10. Hello, I'd like to present USS Voyager from Revell - just after finish. Painted as always with Tamiya and Mr.Hobby. Wash by AK. Despite decaling errors I'm happy with result
  11. This is my build of the Polar Lights 1/350 Enterprise refit. I complete this before the Reliant that I have already posted. This build was the first model I have built for about 25 years and I made a few mistakes along the way. Most obvious is the poor light blocking in the main hull. Other errors are less visable on photos but are too me. I bought a lighting kit for it but added the option to switch the deflector dish from blur for warp to amber for impulse using a duel coloured LED. Also on impulse the blue of the warp nacelles is off. I also have the navigation lights blinking but set the speed too fast and now cannot get to the unit to slow them down. Overall I would rate it a 6 out of 10. Now the pictures.
  12. I've recently been cleaning out the spare room and stumbled on a storage box containing a few old builds from the '90's. Technically, I didn't do any modelling from the very early '90's up until I returned to the hobby in 2012, but there were some exceptions, all of which being AMT/ERTL Star Trek kits including this one of everyone's favourite Deep Space 9 character, Quark. I picked this up at the time (probably around 1996) at The Works for about 2 or 3 pounds. AMT had released Quark and another figure of Odo presumably to jump on the Horizon/Screamin' vinyl figure bandwagon that was popular at the time. They'd clearly not sold well though, hence ending up in discount bookstores. When I pulled him out of the bubble wrap he'd been stored in for the last 20 odd years he'd stood the test of time remarkably well. The paint was still clean and fresh and the vinyl hadn't warped or distorted in any way. The paint finish I'd given him at the time though was pretty basic, to say the least. No airbrushes back them. Just Halfords rattle cans and some old Humbol enamels left over from my modelling days in the 80's. The jacket, trousers and boots had been sprayed in different black tones and the shirt picked out in a dark red enamel. Although the finish was reasonable, I thought he needed some freshening up so I've given all the clothing a re-paint. There's not a lot of detail in the body sculpt, so I've not added much in the way of shading/highlighting. It's really just a slightly refined (and a little more colourful) version of what it was like originally. The head and hands though are still in the original paint job from when I build him. Like the rest of the original detail painting, the skin tones were done with Humbrol enamels over a Halfords grey primer coat and, although there's a little roughness to the finish now, it's held up pretty well and I didn't see any need to risk spoiling the finish by trying to re-work it. He originally held a drinks glass in his right hand but that seems to have disappeared over the years, so I'll probably scratch build a replacement when I get a moment. It's been good to get him out of storage and he's now taken up residence in the display cabinet, looming ominously over the 1/12 Bandai Star Wars figures. Thanks for looking Andy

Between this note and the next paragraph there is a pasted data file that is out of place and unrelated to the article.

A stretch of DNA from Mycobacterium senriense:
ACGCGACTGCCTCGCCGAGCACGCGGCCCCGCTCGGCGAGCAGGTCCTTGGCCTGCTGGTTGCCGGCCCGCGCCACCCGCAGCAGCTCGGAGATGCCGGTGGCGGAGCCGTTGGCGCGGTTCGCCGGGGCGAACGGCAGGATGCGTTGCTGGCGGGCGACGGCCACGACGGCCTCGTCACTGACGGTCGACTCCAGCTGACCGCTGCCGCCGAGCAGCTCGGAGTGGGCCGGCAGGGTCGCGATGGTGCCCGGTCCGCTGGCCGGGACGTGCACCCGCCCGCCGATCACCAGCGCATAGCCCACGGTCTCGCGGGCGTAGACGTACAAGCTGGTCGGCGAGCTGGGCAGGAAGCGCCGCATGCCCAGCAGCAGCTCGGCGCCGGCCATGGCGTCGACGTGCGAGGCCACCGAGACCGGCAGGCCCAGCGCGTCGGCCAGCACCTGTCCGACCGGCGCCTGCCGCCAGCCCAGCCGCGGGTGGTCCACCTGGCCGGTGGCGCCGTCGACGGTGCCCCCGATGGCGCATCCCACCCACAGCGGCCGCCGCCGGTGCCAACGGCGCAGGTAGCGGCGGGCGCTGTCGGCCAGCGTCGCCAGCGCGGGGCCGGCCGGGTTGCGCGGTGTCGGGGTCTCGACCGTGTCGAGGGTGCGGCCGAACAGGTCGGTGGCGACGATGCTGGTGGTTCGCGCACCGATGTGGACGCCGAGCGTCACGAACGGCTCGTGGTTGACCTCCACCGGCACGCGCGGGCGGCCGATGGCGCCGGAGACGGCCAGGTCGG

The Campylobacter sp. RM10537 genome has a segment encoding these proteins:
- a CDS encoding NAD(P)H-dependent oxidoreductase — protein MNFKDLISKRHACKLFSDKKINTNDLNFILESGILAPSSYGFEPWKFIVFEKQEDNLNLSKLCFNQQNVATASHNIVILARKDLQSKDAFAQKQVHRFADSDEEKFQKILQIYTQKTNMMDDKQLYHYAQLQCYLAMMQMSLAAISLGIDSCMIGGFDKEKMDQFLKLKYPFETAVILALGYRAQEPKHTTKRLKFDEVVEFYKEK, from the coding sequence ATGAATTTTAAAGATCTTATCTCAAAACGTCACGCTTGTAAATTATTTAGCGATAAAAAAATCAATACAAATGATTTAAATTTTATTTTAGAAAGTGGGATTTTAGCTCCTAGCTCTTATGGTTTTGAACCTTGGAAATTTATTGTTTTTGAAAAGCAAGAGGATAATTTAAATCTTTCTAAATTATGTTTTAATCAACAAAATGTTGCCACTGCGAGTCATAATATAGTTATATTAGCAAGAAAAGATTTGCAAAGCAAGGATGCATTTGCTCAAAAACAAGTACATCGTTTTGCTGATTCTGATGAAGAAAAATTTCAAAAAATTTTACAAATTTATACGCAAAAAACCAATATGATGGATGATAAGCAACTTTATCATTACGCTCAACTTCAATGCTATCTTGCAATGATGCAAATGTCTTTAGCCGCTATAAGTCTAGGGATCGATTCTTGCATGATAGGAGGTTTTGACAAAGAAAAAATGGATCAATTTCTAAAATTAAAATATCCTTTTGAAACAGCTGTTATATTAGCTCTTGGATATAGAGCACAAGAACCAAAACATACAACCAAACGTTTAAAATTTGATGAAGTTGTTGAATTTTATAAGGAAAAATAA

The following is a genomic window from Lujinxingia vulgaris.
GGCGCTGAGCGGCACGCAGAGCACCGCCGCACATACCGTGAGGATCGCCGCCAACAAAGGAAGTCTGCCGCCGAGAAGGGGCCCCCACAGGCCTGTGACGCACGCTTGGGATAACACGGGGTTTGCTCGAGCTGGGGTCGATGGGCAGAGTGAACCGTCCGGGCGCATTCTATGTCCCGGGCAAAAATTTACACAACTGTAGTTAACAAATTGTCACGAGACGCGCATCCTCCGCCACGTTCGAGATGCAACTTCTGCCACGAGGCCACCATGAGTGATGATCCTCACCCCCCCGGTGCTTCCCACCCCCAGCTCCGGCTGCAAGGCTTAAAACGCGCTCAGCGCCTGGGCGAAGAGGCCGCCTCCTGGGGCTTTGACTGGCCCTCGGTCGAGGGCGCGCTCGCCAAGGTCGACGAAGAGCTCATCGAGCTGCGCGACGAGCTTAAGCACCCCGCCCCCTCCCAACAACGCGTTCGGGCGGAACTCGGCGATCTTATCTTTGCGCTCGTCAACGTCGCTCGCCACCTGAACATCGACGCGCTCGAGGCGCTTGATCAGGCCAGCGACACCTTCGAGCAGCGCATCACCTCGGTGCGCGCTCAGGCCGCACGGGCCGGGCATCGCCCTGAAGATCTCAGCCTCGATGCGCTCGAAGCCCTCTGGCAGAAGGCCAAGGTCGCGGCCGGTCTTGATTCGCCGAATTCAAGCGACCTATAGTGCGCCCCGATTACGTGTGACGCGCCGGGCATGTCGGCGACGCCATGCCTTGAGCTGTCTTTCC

13. My second lighted model. Bit more room to add lights in this model as it's a lot bigger than the Revell kit.